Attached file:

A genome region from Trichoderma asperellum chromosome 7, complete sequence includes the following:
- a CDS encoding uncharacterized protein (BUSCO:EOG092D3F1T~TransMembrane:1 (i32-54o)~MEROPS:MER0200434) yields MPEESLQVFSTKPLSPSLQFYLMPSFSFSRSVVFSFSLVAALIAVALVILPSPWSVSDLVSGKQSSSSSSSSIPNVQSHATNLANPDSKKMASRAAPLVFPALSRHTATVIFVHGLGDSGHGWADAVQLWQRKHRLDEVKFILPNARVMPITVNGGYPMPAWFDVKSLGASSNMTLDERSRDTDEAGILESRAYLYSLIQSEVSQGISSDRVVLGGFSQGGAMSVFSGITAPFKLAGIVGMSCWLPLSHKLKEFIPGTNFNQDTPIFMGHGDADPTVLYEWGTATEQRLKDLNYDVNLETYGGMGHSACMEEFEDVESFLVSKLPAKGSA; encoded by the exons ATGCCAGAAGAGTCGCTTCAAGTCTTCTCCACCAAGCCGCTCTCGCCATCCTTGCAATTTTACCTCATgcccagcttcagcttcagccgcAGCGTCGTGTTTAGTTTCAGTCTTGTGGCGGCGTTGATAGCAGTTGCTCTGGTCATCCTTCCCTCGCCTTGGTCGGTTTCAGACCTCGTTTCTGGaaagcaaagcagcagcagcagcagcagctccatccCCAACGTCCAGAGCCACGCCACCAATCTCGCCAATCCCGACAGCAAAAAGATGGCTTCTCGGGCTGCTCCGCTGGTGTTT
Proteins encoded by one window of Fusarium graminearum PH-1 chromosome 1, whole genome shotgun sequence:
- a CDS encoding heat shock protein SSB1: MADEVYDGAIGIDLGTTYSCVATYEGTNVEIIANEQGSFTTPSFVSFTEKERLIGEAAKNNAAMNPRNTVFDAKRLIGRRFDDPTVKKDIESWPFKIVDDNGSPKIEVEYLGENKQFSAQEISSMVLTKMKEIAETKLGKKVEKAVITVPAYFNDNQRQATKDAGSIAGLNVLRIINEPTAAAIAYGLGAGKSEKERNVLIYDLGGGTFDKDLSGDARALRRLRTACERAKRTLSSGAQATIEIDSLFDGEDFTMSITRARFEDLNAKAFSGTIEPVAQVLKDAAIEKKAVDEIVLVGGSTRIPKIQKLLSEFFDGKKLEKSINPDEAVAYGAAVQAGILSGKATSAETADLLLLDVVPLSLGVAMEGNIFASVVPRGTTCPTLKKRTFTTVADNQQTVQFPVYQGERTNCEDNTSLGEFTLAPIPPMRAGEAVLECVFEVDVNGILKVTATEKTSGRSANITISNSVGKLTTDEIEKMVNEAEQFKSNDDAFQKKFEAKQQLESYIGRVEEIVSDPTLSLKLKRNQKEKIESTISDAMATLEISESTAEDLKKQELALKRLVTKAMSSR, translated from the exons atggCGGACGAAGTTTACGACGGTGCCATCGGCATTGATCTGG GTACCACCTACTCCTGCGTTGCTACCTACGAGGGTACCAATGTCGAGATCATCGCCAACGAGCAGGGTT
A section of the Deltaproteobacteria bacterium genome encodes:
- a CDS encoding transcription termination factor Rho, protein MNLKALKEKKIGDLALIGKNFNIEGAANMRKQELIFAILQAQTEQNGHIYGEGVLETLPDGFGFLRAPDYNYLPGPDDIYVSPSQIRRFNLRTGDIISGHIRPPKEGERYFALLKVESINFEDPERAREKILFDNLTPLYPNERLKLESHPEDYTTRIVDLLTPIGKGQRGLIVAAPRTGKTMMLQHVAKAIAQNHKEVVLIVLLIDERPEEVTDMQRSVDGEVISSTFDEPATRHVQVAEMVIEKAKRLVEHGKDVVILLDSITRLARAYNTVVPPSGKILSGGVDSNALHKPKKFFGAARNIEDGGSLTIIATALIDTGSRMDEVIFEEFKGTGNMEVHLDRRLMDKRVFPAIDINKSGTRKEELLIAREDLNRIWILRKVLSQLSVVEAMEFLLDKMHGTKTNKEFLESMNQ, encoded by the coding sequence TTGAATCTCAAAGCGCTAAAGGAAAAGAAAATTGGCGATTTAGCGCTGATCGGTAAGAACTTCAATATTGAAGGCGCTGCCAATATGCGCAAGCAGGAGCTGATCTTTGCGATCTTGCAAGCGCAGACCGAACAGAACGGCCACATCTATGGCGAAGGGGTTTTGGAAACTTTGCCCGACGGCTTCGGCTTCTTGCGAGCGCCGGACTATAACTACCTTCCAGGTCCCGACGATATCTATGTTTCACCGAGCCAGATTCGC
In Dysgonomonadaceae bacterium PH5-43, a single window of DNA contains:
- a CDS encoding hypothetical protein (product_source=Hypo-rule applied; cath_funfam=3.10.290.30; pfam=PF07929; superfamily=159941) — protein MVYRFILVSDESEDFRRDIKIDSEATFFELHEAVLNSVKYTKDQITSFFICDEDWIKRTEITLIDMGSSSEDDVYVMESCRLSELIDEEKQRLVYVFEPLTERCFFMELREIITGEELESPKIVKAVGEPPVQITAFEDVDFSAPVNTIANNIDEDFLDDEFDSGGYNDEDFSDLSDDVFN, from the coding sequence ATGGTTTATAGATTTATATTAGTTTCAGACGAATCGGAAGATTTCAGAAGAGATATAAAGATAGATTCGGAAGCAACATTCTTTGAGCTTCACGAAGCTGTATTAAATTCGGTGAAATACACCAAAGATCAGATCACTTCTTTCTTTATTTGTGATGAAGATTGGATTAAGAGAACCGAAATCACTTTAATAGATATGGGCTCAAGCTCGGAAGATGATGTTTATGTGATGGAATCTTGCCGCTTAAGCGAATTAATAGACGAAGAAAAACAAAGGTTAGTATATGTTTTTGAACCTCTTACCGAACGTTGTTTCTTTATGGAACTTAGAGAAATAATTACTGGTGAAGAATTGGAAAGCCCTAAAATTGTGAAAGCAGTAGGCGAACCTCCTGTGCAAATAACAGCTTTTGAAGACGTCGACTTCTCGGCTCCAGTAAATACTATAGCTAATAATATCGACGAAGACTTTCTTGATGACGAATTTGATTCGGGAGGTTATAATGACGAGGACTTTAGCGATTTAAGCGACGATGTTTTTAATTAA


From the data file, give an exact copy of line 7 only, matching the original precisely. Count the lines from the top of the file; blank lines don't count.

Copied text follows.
In Dysgonomonadaceae bacterium PH5-43, a single window of DNA contains: